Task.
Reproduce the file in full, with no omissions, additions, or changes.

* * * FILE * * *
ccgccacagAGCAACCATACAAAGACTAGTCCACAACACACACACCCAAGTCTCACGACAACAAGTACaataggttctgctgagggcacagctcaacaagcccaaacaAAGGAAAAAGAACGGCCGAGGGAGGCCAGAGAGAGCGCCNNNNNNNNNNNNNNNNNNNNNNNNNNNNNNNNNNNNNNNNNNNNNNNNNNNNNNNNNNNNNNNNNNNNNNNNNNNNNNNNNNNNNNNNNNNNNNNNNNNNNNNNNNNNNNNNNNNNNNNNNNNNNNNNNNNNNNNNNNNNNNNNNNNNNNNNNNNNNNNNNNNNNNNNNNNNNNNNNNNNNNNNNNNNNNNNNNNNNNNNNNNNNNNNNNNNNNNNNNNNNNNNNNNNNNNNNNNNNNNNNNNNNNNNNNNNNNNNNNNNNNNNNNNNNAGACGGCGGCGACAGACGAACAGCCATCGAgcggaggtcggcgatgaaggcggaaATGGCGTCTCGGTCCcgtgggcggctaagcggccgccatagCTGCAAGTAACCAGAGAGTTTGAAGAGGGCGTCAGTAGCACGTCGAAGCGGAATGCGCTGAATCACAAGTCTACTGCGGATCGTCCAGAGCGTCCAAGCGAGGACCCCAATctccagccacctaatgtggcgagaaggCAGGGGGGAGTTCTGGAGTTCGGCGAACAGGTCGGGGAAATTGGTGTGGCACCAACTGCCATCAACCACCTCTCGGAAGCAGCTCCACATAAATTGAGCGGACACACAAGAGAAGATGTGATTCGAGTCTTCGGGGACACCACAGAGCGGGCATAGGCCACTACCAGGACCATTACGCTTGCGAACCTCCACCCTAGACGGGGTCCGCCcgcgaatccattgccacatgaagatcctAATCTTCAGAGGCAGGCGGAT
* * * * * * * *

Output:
ccgccacagAGCAACCATACAAAGACTAGTCCACAACACACACACCCAAGTCTCACGACAACAAGTACaataggttctgctgagggcacagctcaacaagcccaaacaAAGGAAAAAGAACGGCCGAGGGAGGCCAGAGAGAGCGCCNNNNNNNNNNNNNNNNNNNNNNNNNNNNNNNNNNNNNNNNNNNNNNNNNNNNNNNNNNNNNNNNNNNNNNNNNNNNNNNNNNNNNNNNNNNNNNNNNNNNNNNNNNNNNNNNNNNNNNNNNNNNNNNNNNNNNNNNNNNNNNNNNNNNNNNNNNNNNNNNNNNNNNNNNNNNNNNNNNNNNNNNNNNNNNNNNNNNNNNNNNNNNNNNNNNNNNNNNNNNNNNNNNNNNNNNNNNNNNNNNNNNNNNNNNNNNNNNNNNNNNNNNNNNNAGACGGCGGCGACAGACGAACAGCCATCGAgcggaggtcggcgatgaaggcggaaATGGCGTCTCGGTCCcgtgggcggctaagcggccgccatagCTGCAAGTAACCAGAGAGTTTGAAGAGGGCGTCAGTAGCACGTCGAAGCGGAATGCGCTGAATCACAAGTCTACTGCGGATCGTCCAGAGCGTCCAAGCGAGGACCCCAATctccagccacctaatgtggcgagaaggCAGGGGGGAGTTCTGGAGTTCGGCGAACAGGTCGGGGAAATTGGTGTGGCACCAACTGCCATCAACCACCTCTCGGAAGCAGCTCCACATAAATTGAGCGGACACACAAGAGAAGATGTGATTCGAGTCTTCGGGGACACCACAGAGCGGGCATAGGCCACTACCAGGACCATTACGCTTGCGAACCTCCACCCTAGACGGGGTCCGCCcgcgaatccattgccacatgaagatcctAATCTTCAGAGGCAGGCGGAT